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Tony Smith believes Leeds Rhinos' disallowed try did not help Warrington Wolves lift the Challenge Cup trophy
Smith disagreed with the idea that Leeds' disallowed try helped Wolves win the game. Pictures by Mike Boden
WOLVES boss Tony Smith has dismissed the idea that Leeds’ disallowed try at the start of the second half changed the outcome of the Challenge Cup final.
Brett Delaney slid over on 42 minutes for a try that would have taken Leeds into the lead after Kylie Leuluai’s huge hit on Brett Hodgson had dislodged the ball, only for the referee to confuse everyone in the stadium by awarding Leeds a scrum for an apparent knock on in the tackle.
Immediately after the 35-18 defeat to Smith’s three-time Challenge Cup winners, Leeds coach Brian McDermott called the disallowed try a ‘huge momentum shifter’ and admitted that missed opportunity may have cost his side a chance to get back into the game.
Tony Smith, however, did not agree.
“We sometimes got a few calls, but a few went against us too,” he said.
“You have got to be good enough to overcome it.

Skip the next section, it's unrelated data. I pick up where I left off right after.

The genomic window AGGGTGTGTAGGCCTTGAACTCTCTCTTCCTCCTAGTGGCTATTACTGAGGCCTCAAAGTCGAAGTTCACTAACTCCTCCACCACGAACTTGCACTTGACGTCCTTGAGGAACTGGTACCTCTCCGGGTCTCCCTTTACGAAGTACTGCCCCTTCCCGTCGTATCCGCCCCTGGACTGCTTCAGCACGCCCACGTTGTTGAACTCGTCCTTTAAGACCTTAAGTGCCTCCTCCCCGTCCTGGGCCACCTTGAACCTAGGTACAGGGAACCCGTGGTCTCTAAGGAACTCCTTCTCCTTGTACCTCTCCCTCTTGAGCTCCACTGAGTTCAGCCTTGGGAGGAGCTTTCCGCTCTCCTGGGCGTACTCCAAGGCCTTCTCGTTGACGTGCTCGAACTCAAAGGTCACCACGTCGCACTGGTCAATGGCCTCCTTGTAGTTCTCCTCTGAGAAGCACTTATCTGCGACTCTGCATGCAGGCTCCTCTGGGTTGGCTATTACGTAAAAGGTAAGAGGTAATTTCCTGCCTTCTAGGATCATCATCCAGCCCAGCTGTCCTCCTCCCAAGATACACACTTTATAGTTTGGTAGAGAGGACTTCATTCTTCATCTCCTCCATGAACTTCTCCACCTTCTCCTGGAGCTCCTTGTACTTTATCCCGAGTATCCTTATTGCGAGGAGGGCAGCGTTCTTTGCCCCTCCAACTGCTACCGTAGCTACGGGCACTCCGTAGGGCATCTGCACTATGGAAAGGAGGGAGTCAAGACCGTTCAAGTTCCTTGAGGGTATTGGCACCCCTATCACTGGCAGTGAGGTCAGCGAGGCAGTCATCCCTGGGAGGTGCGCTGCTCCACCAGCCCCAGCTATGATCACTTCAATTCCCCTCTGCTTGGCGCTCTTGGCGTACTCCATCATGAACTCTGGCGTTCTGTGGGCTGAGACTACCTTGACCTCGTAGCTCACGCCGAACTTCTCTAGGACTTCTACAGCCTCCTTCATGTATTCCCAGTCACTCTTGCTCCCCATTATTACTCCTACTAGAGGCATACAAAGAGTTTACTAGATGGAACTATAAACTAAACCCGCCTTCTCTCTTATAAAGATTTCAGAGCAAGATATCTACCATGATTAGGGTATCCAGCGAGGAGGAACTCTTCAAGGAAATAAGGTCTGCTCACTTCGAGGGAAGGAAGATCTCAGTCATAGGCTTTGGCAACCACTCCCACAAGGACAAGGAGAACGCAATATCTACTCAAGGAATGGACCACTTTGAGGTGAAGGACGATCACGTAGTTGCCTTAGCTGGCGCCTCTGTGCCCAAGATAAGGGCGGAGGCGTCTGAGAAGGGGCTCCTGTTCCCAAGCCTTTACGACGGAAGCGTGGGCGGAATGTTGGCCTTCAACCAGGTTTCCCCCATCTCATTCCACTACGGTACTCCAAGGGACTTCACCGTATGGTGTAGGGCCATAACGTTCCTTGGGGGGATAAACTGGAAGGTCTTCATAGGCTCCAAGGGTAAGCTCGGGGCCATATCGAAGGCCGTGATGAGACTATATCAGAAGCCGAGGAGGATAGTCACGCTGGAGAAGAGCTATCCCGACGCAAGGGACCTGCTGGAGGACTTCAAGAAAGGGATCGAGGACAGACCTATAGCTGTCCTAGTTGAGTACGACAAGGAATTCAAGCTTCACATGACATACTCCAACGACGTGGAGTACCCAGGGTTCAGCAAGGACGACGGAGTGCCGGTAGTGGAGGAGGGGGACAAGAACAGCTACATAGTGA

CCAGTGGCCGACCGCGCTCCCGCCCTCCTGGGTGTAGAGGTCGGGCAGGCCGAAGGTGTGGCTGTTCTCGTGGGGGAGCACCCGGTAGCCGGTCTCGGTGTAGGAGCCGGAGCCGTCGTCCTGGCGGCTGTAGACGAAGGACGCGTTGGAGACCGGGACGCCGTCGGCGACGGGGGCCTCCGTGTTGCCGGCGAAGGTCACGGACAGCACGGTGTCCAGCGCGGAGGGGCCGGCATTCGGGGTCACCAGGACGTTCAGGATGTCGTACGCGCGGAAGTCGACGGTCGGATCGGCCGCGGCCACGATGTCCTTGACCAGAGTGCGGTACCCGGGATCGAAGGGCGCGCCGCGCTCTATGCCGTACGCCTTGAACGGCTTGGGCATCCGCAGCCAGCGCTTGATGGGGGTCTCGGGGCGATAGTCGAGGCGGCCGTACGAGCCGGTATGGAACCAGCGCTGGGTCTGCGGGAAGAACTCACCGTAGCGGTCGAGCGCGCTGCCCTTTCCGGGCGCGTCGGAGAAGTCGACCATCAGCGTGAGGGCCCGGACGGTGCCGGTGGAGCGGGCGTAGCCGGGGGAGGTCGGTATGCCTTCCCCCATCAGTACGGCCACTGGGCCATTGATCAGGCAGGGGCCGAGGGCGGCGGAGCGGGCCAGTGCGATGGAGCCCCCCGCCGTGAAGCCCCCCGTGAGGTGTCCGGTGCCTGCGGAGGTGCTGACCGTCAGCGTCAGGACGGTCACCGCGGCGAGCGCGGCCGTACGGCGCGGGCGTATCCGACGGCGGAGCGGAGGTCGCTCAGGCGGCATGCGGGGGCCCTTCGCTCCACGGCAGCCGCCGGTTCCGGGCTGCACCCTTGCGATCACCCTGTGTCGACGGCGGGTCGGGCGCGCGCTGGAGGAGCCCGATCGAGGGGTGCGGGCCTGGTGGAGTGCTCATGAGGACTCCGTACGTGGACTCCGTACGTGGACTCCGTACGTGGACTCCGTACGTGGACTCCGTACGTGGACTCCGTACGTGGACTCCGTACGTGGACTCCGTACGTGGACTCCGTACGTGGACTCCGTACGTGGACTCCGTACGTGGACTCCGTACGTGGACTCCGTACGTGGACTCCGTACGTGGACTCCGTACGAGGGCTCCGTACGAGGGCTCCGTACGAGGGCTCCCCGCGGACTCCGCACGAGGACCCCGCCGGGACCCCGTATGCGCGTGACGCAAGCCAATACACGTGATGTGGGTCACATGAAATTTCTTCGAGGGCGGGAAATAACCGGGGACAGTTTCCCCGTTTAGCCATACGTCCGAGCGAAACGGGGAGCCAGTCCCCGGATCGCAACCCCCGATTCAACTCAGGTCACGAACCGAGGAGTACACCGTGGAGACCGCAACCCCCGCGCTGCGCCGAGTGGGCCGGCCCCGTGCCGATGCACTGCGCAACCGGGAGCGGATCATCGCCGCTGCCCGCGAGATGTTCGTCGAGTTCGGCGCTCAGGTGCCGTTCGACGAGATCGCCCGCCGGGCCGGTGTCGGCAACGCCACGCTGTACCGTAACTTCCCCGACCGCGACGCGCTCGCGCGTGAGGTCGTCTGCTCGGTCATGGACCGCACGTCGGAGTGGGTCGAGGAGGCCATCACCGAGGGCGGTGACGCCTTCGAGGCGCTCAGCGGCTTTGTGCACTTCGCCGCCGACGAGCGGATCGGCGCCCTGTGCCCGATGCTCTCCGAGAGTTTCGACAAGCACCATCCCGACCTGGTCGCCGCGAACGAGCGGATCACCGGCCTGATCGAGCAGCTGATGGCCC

“It hurts at the time and we can all throw our hands up, but it depends on what side of the fence you are whether its a good call, bad call or a great call.
“It is easy for us coaches to sit on one side of the fence and say, ‘wow we got a bad call there today’ and I have been guilty of it myself.
“All you can hope as a coach and as a sports fan is that it evens itself out, either over the game, or over the year.
“If I am sitting there after a loss and two or three decisions went against me, I’d probably be doing well to contain my emotions, but that is what you have to do.
“It comes down to this, my job is to get my players good enough to overcome the bad decisions.
“If we are able to do that we can walk away happy.”
There is no question that Smith’s side will be walking away from Wembley extremely pleased themselves after earning their third Challenge Cup title in as many finals.
They ensured Leeds Rhinos became the first team in more than a century to lose three consecutive Challenge Cup finals at Wembley with a stellar second-half performance, scoring four tries through Chris Riley , Ryan Atkins, Tyrone McCarthy and Hodgson to add to first half efforts touched down by Joel Monaghan and Trent Waterhouse.
The win cemented the current Wolves side as one of the best in the club’s history, and captain Adrian Morley believes that lifting the cup for a third time ranks as one of the proudest moments of his illustrious career.
“It is absolutely incredible,” said the Warrington legend, who marked his 150th game for the club at Wembley yesterday, Saturday.
“After the success in 2009 and 2010 we were disappointed not to be here last year and we made it a goal of ours this year to return.
“To win three times in four years is a fantastic achievement and I am so proud to be part of it.”